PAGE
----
UK and the EU: Farming and fishing
Stats and facts
The land, seas and wildlife of the UK are massively influenced by the EU.
One of the biggest factors is the Common Agricultural Policy (CAP), which swallows 40% of the EU budget. CAP grants originally encouraged food output, but this produced "butter mountains" and "wine lakes".
Farmers argued that if the subsidies were withdrawn, many of them would go bankrupt. They say welfare and environmental standards are typically higher in the EU than elsewhere, so costs are higher. That means the subsidies continue, although they are now based on the size of the farm rather than the output.
Most farms are small but some wealthy landowners get more than £1m in subsidy from the EU.
Intensification of farming - encouraged by the CAP - devastated wildlife, with many populations of farmland birds more than halved since the 1980s.
The UK and others have pushed for farmers to be rewarded more for looking after wildlife, and the downward trend has slowed.
But the EU farm lobby is hugely influential, and in 2013 it managed to water down plans from the European Commission to oblige farmers to earn their subsidies by doing much more to protect wildlife.
Now more 30% of grants theoretically protect the environment, although green groups say most of the measures are ineffective.
The Common Fisheries Policy is controversial too. Fish stocks - along with jobs in the industry - plummeted as the EU gave grants for new technology on boats . Recent moves, including a ban on fish discards, attempt to reverse the decline in fish numbers.
Other EU laws on wildlife attempt to counterbalance the negative impact of policies on farming and fishing.
What does the EU do?
The EU creates a common market for Europe's farm produce. It lays down a web of rules governing farmers.
Through negotiation between member states, it allocates ceilings on total catches of many fish. Co-operation is needed because many fish migrate across national borders.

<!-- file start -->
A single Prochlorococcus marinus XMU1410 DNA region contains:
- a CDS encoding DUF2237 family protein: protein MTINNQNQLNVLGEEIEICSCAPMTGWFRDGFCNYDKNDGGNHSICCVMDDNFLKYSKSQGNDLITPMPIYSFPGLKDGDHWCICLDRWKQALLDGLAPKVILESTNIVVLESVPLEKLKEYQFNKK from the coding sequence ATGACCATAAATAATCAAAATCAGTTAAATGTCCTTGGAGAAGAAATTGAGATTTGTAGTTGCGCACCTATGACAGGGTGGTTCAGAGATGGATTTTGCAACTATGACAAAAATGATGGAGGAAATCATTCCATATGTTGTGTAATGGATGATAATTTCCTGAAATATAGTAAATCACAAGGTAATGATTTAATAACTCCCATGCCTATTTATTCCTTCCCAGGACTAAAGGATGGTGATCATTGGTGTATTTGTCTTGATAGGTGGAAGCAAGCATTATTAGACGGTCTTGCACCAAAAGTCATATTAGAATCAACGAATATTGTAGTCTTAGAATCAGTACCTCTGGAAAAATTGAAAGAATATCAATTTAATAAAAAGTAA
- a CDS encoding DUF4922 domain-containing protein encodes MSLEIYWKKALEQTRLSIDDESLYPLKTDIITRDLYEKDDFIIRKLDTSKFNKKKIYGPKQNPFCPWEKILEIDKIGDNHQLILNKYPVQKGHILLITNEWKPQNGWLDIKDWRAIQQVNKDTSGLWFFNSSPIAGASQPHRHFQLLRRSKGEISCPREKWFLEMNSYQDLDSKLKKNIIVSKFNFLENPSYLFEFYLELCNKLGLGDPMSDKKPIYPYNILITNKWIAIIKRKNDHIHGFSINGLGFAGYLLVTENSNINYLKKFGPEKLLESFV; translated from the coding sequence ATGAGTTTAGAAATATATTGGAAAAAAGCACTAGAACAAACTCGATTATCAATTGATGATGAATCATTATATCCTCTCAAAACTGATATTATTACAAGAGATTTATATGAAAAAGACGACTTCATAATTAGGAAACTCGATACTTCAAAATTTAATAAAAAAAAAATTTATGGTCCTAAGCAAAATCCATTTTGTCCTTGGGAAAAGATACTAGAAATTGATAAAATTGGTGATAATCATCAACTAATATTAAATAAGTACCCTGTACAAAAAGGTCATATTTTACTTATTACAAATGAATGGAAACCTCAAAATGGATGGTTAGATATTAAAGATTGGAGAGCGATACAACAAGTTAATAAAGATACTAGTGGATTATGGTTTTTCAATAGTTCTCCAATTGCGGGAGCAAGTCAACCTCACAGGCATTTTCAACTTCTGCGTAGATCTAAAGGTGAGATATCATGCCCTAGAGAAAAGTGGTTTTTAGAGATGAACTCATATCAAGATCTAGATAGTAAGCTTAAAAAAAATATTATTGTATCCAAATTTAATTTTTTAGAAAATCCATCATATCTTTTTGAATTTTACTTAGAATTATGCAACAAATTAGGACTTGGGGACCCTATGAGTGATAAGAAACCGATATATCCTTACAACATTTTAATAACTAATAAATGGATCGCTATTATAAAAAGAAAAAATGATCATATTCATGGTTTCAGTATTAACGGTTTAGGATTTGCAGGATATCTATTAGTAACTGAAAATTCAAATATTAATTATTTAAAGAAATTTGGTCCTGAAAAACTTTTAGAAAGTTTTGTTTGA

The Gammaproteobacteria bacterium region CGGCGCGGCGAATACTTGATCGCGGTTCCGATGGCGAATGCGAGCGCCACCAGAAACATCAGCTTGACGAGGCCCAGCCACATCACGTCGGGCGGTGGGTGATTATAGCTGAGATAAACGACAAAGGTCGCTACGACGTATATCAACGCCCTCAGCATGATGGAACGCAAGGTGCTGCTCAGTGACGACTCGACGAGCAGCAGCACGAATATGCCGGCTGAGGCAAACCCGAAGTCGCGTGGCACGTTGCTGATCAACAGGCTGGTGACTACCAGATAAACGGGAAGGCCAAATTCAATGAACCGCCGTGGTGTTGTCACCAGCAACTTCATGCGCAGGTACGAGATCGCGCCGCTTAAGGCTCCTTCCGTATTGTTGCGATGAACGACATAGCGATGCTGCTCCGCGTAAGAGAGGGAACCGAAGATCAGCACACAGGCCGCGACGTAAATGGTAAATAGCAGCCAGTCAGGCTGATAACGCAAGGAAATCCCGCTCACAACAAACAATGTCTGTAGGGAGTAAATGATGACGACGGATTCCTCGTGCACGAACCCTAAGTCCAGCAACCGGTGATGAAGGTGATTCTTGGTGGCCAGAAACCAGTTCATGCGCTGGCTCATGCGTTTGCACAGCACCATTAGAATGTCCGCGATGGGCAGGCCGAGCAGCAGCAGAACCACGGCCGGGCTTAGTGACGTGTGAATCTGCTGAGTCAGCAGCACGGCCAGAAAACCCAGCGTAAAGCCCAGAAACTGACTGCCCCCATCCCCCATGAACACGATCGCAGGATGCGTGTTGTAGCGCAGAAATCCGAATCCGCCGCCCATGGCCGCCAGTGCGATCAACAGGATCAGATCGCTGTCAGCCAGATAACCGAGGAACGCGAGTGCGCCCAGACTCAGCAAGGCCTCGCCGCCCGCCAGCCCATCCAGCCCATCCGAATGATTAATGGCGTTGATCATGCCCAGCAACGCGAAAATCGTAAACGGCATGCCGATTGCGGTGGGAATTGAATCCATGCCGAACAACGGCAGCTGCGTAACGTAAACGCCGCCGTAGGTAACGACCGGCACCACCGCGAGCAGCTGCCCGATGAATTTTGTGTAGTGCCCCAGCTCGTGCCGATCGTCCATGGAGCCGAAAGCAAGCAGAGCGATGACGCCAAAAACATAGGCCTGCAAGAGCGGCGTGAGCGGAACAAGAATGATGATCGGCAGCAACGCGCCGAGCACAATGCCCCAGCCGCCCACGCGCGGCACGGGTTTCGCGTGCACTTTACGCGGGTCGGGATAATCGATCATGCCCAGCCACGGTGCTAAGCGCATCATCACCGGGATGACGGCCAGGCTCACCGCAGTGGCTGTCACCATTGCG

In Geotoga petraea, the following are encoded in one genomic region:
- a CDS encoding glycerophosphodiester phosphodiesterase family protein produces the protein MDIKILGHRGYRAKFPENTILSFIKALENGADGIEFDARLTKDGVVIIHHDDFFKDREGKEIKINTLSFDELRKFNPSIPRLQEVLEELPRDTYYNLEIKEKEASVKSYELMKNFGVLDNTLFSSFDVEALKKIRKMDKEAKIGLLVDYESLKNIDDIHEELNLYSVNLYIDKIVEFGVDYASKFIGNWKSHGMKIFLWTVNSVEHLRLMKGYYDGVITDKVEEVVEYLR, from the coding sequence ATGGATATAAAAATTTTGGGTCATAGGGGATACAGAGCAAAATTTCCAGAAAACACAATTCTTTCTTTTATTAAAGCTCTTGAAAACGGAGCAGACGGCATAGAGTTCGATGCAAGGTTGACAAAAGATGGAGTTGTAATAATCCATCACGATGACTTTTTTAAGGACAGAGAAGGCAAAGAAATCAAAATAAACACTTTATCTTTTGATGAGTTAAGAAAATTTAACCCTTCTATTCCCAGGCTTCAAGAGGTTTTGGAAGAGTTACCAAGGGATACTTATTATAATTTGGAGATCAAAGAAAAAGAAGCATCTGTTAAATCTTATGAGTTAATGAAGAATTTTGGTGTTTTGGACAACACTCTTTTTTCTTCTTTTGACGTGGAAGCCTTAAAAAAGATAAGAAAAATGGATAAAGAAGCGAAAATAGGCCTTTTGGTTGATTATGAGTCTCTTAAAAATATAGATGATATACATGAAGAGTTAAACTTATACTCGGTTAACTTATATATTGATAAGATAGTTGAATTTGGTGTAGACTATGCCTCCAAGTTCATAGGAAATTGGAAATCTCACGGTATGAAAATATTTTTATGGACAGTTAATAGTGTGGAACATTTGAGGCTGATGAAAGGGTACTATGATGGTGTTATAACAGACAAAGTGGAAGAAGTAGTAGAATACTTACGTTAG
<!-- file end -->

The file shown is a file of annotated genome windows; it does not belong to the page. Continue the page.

The EU governs wildlife protection through the habitats directive, which covers the largest network of protected areas in the world.
It's designed to meet Europe's commitment to halting the steady loss of wildlife. But this has been only partly successful as conservation efforts by states have been patchy. Birds get their own directive because, like fish, migrating birds don't need passports.
…and what doesn't it do?
Member states - including the UK's nations - control about 25% of grants to promote rural development and reward farmers for protecting the environment. Governments also allocate allowances for fish catches, designate national parks and plan land use.
The argument for leaving the EU
Farmers would face less bureaucracy. The UK could trim farm subsidies, which would reduce the tax burden. The UK could allow GM crops, and encourage trees to take over the uplands.
The argument for staying in the EU
Many farmers support the EU because it is likely to remain more generous to farms than the UK. If the UK leaves the EU, farmers may still have to obey Brussels laws to export to Europe anyway. Action to protect wildlife is easier with international co-operation.